HomeWorldAnwar Ibrahim Appointed Malaysia's New Prime Minister, Ending Decades of Waiting |...

Anwar Ibrahim Appointed Malaysia’s New Prime Minister, Ending Decades of Waiting | CNN



Malaysia’s king appointed opposition leader Anwar Ibrahim as prime minister on Thursday, ending five days of an unprecedented post-election crisis after inconclusive polls.

Anwar’s appointment caps a three-decade long political journey from a protégé of veteran leader Mahathir Mohamad to protest leader, to a prisoner convicted of sodomy, to opposition leader and finally to prime minister.

Markets soared at the end of the political stalemate. The ringgit currency posted its best day in two weeks and shares rose 3% on the Kuala Lumpur stock exchange.

Saturday’s general election ended in an unprecedentedly divided parliament with neither of the two main alliances, one led by Anwar and the other by former prime minister Muhyiddin Yassin, able to immediately secure enough seats in parliament to form a government.

Anwar, 75, has been repeatedly denied the post of prime minister despite coming within striking distance over the years: he was a deputy prime minister in the 1990s and an official prime minister-in-waiting in 2018.

In between, he spent nearly a decade in jail for sodomy and corruption on what he says were politically motivated charges aimed at ending his career.

Uncertainty over the elections threatened to prolong political instability in the Southeast Asian country, which has had three prime ministers in as many years, and risks delaying policy decisions needed to foster economic recovery.

Anwar leads a multi-ethnic coalition of parties with progressive leanings, while Muhyiddin’s alliance reflects Muslim, Malay and more conservative views.

His supporters expressed the hope that Anwar’s government would avoid a return to historic tension between the majority ethnic Malays, Muslims, and ethnic Chinese and Indian minorities.

“All we want is moderation for Malaysia and Anwar represents that,” said a communications manager in Kuala Lumpur, who asked to be identified by her last name Tang.

“We cannot have a country divided by race and religion, as that will set us back another 10 years.”

Anwar told Reuters in an interview ahead of the election that he would seek to “emphasize governance and the fight against corruption, and rid this country of racism and religious intolerance” if he were appointed prime minister.

His coalition, known as Pakatan Harapan, won the most seats in Saturday’s vote with 82, while Muhyiddin’s Perikatan Nasional bloc won 73. They needed 112, a simple majority, to form a government.

The long-ruling Barisan bloc won just 30 seats, the worst electoral performance for a coalition that had dominated politics since independence in 1957.

Barisan said on Thursday that he would not support a government led by Muhyiddin, though he made no reference to Anwar.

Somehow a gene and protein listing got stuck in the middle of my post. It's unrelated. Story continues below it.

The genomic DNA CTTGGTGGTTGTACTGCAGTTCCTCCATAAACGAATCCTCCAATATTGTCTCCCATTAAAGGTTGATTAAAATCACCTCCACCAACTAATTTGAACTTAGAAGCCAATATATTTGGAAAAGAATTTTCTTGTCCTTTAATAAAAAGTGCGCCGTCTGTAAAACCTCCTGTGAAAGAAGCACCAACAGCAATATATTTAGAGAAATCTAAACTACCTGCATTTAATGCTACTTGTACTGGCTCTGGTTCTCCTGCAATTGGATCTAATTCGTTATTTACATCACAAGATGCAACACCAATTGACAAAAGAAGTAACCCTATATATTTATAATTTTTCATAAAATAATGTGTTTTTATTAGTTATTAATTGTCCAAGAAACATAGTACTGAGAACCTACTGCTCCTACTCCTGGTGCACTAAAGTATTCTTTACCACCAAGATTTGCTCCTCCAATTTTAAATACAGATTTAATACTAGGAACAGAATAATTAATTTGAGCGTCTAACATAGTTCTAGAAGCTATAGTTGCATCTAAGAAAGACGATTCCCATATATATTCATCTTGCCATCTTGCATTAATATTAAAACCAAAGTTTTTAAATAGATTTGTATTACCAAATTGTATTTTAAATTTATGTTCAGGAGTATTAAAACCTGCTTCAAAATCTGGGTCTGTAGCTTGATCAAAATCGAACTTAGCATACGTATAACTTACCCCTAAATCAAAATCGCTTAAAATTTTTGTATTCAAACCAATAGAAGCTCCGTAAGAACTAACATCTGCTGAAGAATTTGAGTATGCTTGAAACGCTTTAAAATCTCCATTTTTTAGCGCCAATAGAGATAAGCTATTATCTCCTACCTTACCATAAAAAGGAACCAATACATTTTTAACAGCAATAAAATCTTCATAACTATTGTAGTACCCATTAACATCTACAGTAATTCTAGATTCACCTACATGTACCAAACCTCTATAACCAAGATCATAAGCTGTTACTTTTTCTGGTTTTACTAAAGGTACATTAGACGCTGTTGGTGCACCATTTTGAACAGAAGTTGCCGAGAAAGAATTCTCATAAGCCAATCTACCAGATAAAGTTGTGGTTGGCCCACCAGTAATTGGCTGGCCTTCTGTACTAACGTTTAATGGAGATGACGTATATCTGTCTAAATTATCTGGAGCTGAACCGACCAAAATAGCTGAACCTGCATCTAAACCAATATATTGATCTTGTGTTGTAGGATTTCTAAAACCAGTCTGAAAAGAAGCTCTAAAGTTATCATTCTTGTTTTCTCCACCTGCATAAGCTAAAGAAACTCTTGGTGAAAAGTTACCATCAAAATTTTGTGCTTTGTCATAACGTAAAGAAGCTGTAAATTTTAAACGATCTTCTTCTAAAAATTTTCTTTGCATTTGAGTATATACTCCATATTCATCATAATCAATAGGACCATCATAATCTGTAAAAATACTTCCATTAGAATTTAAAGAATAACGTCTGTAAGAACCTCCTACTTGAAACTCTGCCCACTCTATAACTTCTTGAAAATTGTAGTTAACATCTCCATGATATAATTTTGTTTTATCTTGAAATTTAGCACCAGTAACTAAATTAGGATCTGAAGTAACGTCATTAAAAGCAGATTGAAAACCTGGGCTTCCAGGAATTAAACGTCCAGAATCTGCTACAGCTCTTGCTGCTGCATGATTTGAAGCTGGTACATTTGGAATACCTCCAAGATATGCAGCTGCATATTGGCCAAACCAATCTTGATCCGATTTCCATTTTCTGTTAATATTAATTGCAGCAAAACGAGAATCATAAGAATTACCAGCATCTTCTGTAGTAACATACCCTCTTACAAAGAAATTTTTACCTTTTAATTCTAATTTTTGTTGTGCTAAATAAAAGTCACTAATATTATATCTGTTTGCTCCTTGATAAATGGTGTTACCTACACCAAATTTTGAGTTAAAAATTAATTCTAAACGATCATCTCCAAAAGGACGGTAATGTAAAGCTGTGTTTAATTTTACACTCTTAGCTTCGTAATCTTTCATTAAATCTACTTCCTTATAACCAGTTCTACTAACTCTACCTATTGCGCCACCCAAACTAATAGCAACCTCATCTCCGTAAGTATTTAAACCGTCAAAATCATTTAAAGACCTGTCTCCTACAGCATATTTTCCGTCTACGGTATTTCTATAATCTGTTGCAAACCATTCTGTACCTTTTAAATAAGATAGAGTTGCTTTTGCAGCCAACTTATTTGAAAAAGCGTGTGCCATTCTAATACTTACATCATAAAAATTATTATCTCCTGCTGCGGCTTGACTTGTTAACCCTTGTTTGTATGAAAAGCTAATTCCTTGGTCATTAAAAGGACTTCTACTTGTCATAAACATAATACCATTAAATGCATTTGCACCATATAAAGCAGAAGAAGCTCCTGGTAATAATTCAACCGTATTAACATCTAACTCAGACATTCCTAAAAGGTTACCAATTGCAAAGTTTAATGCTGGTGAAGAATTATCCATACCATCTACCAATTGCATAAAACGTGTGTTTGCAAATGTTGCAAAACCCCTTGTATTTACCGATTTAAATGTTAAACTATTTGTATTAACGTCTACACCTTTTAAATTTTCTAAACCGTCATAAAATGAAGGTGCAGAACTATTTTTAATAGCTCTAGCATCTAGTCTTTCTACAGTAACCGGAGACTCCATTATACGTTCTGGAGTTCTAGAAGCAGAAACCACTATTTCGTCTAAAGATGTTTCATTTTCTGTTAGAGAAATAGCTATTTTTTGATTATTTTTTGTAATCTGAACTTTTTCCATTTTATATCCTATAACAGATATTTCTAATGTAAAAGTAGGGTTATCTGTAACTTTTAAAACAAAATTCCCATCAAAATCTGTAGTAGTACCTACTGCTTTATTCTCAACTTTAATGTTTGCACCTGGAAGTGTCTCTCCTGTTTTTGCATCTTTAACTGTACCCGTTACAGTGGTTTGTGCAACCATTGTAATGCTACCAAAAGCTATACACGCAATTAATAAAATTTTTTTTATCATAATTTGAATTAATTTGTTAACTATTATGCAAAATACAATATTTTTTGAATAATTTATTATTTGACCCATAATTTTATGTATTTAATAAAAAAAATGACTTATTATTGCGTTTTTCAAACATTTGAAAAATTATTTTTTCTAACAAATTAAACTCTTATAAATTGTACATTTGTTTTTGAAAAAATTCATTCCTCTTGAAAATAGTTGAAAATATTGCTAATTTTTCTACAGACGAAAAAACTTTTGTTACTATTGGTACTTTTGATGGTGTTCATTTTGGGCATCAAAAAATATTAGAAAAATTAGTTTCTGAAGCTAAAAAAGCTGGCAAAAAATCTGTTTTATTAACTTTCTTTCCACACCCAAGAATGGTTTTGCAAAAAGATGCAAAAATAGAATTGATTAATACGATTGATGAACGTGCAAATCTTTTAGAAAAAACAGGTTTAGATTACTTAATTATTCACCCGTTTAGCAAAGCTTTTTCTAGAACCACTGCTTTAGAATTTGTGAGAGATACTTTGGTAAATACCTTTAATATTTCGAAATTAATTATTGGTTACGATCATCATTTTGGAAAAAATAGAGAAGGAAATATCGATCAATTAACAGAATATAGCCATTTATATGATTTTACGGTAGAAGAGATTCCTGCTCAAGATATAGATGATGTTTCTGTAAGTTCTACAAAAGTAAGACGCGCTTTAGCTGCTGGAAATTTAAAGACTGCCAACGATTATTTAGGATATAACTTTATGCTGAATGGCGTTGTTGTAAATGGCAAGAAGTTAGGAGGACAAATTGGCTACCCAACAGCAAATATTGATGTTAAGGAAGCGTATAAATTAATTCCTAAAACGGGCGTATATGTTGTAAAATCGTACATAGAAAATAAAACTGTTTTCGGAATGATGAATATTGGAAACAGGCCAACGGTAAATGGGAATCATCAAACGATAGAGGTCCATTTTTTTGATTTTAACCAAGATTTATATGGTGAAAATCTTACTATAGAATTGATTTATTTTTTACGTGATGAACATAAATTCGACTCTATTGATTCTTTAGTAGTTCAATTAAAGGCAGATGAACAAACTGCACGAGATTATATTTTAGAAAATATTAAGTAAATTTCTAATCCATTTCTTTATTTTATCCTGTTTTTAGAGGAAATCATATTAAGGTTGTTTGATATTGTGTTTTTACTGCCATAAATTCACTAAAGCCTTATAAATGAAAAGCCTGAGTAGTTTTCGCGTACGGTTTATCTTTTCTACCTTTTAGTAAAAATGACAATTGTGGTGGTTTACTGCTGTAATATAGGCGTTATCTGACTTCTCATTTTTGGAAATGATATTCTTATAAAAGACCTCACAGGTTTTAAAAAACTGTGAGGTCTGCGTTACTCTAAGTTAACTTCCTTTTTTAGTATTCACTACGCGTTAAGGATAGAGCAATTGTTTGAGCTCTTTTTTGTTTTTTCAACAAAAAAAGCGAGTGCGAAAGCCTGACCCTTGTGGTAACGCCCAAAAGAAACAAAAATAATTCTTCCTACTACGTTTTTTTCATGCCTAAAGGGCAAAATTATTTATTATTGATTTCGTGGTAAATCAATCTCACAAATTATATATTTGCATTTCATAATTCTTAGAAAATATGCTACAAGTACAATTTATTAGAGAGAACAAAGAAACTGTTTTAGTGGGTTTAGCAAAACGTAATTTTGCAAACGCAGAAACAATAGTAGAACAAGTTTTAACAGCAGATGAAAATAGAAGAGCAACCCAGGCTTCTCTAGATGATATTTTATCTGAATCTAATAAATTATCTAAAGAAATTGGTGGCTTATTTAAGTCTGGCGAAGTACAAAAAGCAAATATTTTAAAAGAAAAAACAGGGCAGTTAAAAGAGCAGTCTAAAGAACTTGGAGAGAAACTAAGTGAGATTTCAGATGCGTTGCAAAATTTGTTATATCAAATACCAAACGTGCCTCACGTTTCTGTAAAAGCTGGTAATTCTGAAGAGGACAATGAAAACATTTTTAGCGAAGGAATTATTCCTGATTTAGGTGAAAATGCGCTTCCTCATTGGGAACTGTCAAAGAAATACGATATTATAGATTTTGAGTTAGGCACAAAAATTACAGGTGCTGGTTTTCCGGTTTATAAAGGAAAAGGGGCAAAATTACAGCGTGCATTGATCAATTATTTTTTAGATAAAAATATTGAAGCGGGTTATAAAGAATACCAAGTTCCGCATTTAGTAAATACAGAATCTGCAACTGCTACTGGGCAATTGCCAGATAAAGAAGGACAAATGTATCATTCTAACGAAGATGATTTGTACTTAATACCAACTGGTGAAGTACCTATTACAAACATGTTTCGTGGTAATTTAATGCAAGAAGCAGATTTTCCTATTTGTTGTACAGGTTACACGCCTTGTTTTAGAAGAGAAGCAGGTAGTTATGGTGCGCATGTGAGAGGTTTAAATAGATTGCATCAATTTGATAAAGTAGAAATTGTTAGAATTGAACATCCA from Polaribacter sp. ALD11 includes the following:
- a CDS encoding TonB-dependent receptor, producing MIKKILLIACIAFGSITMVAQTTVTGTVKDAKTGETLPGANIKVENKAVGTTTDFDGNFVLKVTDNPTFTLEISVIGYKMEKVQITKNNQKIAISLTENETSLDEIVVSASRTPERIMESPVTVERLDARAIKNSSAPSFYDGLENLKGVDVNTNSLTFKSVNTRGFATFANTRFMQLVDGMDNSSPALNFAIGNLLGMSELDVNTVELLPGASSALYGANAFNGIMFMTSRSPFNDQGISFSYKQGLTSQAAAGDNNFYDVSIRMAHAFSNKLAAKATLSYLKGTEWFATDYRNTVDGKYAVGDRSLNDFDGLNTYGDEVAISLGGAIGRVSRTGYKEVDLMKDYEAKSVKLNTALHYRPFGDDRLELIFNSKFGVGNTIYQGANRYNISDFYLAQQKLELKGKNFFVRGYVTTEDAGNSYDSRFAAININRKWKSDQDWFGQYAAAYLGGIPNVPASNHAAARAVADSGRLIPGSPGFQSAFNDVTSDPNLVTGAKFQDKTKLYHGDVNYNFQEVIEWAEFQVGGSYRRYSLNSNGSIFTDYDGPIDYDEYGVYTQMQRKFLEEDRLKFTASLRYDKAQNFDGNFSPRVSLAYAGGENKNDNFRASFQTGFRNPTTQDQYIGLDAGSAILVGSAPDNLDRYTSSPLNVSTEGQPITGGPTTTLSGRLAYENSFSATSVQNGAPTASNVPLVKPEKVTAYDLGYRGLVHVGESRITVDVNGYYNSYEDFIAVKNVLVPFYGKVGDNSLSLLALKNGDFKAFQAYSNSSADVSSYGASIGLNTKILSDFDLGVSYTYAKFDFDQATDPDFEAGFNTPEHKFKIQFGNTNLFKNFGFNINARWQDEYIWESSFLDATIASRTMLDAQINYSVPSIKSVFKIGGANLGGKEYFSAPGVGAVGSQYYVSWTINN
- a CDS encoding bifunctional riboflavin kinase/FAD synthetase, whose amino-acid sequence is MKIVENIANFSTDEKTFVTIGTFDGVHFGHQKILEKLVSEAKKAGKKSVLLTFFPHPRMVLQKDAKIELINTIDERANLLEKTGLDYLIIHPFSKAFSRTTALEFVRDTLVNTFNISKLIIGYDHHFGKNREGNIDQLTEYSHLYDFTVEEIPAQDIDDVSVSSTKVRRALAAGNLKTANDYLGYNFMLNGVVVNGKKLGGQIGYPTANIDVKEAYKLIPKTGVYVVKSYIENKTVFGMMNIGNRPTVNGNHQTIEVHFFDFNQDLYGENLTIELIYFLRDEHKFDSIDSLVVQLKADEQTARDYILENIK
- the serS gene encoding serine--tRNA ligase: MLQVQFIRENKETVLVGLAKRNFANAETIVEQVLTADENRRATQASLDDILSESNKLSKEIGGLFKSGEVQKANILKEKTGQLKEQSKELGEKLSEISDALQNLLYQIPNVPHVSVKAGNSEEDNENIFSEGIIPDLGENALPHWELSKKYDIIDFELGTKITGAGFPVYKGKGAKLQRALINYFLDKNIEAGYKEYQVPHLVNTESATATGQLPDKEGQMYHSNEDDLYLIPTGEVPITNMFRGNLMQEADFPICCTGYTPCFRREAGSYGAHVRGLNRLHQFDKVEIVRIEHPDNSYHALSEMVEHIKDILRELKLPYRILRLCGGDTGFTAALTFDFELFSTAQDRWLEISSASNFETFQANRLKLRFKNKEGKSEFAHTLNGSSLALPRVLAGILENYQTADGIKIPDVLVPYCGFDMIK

Muhyiddin’s bloc includes the Islamist PAS party, whose electoral gains raised concerns among members of the ethnic Chinese and Indian communities, most of whom profess other religions.

Authorities warned after the weekend vote of rising ethnic tension on social media, and short video platform TikTok said it was on high alert for content that violated its guidelines.

Social media users reported numerous TikTok posts since the election mentioning a riot in the capital Kuala Lumpur on May 13, 1969, which killed some 200 people, days after opposition parties backed by ethnic Chinese voters will advance in the elections.

Police told social media users to refrain from “provocative” posts and said they were setting up 24-hour checkpoints on highways across the country to ensure peace and public safety.

The decision on the prime minister fell to King Al-Sultan Abdullah Sultan Ahmad Shah, after both Anwar and Muhyiddin missed a Tuesday afternoon deadline to form a ruling alliance.

The constitutional monarch plays a primarily ceremonial role, but may appoint a prime minister who he believes will have a majority in parliament.

Malaysia has a unique constitutional monarchy in which kings are chosen in turn from the royal families of nine states to reign for a term of five years.

As prime minister, Anwar will have to deal with rising inflation and slowing growth as the economy recovers from the coronavirus pandemic, while calming ethnic tensions.

The most immediate issue will be the budget for next year, which was presented before the elections were called but has not yet been approved.

Anwar will also have to negotiate deals with lawmakers from other blocs to ensure he can retain majority support in parliament.

“Anwar is appointed at a critical time in Malaysia’s history, where politics is most fractured, reeling from a depressed economy and a bitter memory of Covid,” said James Chai, a visiting fellow at the ISEAS-Yusof Ishak Institute in Singapore.

“Always regarded as the man who could unite all warring factions, it is fitting that Anwar emerged during a divisive time.”



Source link

RELATED ARTICLES
- Advertisment -

Most Popular